“Do you want me to pray for you?” Frances whispered.  At this, Bellita nodded her head furiously.  Mpho was dumbstruck, but she was glad for any help that Bellita would accept.  In a swift motion, Frances handed the half-poured wine glass to Mpho, who took it and watched as Frances put both of her hands on the small knees of the frozen girl.

“Heavenly Father,” she began.  “You are the God of the skies as you are the God of the earth. There is no man-made invention that could ever steal the peace of your little ones.  You are our peace, Jesus.  It is by your power of the resurrection that we can rest.  Please allow this girl to rest in you all the way to Los Angeles.  She is your child, first and foremost.  Let her remember who she is.”

“Amen,” Bellita said, audibly.  Mpho whispered an “Amen” herself, as she saw the delightful embrace between the flight attendant and passenger – something that she had never seen before.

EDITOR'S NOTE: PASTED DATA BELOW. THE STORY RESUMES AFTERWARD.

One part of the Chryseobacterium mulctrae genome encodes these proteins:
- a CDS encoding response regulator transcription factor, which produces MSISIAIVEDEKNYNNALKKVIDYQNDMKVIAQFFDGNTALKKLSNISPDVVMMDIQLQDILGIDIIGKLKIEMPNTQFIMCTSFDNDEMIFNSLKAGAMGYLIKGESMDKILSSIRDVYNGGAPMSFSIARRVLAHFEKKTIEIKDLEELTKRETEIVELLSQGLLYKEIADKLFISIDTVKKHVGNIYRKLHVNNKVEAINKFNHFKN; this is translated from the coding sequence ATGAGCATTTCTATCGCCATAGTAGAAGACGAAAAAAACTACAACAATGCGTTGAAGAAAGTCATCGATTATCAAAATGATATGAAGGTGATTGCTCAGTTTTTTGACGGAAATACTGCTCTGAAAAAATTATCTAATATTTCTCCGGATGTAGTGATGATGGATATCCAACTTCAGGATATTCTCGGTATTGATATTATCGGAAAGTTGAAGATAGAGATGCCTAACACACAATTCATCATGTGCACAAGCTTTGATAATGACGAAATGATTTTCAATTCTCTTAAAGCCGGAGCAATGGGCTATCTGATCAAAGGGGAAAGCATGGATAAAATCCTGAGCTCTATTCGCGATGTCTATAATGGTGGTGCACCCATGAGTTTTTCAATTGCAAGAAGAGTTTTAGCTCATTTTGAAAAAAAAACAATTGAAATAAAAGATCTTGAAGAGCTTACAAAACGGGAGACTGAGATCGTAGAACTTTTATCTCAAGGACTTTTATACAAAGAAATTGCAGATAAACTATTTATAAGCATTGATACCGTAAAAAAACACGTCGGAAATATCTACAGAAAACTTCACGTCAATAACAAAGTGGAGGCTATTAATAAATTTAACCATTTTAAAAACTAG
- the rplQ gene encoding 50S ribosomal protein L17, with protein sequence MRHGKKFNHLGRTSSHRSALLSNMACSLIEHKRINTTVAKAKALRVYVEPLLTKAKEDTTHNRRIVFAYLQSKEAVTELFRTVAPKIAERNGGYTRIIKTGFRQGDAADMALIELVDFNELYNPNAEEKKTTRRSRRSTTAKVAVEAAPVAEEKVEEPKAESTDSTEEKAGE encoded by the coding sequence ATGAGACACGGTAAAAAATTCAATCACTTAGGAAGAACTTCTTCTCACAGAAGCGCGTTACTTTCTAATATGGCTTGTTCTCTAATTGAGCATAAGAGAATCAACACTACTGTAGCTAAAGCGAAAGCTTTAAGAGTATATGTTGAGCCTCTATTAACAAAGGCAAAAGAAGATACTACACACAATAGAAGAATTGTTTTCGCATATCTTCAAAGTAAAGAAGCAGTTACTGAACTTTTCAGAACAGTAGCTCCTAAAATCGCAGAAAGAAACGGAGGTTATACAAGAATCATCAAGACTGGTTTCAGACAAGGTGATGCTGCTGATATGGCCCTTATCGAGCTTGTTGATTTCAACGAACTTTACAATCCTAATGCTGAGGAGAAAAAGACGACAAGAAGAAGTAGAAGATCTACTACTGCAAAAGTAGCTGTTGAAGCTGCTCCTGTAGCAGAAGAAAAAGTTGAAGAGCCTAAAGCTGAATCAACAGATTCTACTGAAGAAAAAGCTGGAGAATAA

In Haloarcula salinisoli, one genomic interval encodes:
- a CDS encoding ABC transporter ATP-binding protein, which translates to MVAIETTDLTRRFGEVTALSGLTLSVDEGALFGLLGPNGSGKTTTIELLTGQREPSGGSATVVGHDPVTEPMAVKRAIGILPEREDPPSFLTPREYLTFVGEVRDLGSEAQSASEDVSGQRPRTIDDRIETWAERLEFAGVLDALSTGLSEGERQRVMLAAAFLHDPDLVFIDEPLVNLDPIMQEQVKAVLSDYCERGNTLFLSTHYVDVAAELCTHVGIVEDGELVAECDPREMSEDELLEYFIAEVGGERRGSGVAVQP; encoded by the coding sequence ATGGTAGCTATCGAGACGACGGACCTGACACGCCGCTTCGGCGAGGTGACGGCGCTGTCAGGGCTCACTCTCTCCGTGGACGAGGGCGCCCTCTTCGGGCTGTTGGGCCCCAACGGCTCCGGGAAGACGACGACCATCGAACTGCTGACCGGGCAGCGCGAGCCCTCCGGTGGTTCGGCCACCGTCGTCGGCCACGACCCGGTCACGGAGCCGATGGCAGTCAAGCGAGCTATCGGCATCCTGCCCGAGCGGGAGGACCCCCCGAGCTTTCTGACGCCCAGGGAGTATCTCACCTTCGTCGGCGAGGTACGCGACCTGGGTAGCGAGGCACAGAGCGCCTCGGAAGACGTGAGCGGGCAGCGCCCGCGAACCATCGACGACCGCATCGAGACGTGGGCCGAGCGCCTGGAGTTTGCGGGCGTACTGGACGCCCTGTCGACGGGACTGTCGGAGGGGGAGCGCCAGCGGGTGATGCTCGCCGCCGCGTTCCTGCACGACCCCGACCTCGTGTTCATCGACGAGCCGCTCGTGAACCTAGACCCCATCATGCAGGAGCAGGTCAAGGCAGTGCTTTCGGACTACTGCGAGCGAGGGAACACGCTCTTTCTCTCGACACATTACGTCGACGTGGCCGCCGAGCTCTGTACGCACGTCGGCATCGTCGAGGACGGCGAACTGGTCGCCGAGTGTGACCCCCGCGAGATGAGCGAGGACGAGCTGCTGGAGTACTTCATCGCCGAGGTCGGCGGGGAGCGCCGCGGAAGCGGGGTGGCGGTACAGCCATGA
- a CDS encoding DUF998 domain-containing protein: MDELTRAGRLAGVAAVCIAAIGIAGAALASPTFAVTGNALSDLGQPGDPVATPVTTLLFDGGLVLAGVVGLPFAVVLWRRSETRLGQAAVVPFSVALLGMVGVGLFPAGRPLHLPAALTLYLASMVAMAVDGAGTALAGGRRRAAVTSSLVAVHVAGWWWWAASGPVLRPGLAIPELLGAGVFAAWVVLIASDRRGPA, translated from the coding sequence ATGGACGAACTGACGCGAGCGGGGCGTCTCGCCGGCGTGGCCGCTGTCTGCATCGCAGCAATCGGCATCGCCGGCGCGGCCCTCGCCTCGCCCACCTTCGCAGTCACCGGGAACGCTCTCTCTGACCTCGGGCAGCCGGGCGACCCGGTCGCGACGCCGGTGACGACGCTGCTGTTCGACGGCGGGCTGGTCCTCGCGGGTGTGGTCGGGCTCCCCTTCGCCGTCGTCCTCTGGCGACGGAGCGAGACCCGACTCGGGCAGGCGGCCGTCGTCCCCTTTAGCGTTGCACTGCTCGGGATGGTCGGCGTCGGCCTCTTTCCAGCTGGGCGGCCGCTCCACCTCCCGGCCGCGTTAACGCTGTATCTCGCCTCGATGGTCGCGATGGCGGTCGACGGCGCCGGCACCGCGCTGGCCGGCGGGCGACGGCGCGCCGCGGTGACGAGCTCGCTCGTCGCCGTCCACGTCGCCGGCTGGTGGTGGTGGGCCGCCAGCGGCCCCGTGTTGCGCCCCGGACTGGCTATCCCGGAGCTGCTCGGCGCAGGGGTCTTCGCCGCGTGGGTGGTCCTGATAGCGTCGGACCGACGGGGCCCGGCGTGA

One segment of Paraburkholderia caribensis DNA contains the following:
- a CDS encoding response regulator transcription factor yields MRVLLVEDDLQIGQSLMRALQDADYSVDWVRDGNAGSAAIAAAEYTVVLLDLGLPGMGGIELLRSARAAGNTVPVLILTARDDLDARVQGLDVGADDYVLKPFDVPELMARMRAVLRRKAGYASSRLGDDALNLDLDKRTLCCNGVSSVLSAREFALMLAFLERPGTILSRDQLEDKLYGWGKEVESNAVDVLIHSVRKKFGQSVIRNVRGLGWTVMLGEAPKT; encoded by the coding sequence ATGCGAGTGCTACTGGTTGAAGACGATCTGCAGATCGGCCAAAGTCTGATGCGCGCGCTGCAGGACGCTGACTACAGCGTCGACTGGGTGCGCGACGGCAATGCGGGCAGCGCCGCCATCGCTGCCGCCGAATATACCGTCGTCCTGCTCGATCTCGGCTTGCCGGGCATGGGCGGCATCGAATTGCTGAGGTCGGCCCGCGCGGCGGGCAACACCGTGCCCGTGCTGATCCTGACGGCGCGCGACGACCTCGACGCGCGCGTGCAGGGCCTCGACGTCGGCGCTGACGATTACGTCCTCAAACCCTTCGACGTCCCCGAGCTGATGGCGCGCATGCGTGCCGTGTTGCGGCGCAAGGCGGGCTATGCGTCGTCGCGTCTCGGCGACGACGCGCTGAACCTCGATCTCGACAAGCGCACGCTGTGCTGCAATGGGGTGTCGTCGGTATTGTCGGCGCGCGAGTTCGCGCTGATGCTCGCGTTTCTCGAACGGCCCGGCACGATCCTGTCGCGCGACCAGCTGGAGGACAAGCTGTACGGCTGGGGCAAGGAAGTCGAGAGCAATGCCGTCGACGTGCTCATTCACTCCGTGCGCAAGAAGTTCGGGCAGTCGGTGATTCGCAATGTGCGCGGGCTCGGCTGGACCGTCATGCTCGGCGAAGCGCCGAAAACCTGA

“Amen,” the woman across the aisle said, loudly.  All eyes, including Bellita’s refocused to see the woman, an elderly Indian woman smiling broadly.  “Praise God from whom all blessings flow!”

Bellita laughed, causing Mpho to look back at her, and smile broadly.  “That worked?" she asked, incredulously, pointing to a smiling Frances.  "Really?”

“Thank you so much,” Bellita said to Frances as she stood up.  “Now I can go on!  I knew I was missing something!”

Mpho watched the two ladies exchange a knowing expression, something that she was surprisingly envious of.  In a moment, she remembered she was holding the glass of wine; the plane was about to take off.

“Are you alright now?” Mpho asked Bellita.  The girl looked as if someone breathed fresh life into her, she had pleasant color in her face and a peaceful expression.

“Yes, thank you.” Bellita looked at her hands and nodded.  In a moment, she reached for the in-flight magazine and began to read about the beverage service.  Mpho was nonplussed, but grateful for what had just happened.   As the engine roared beneath them, she checked her watch. 

It was 7:15 pm.  The plane was actually boarded and leaving early.  Imagine that!

Without much else to be concerned about, Mpho looked at the half poured glass of red wine and drank it down. Mmmm-mmm.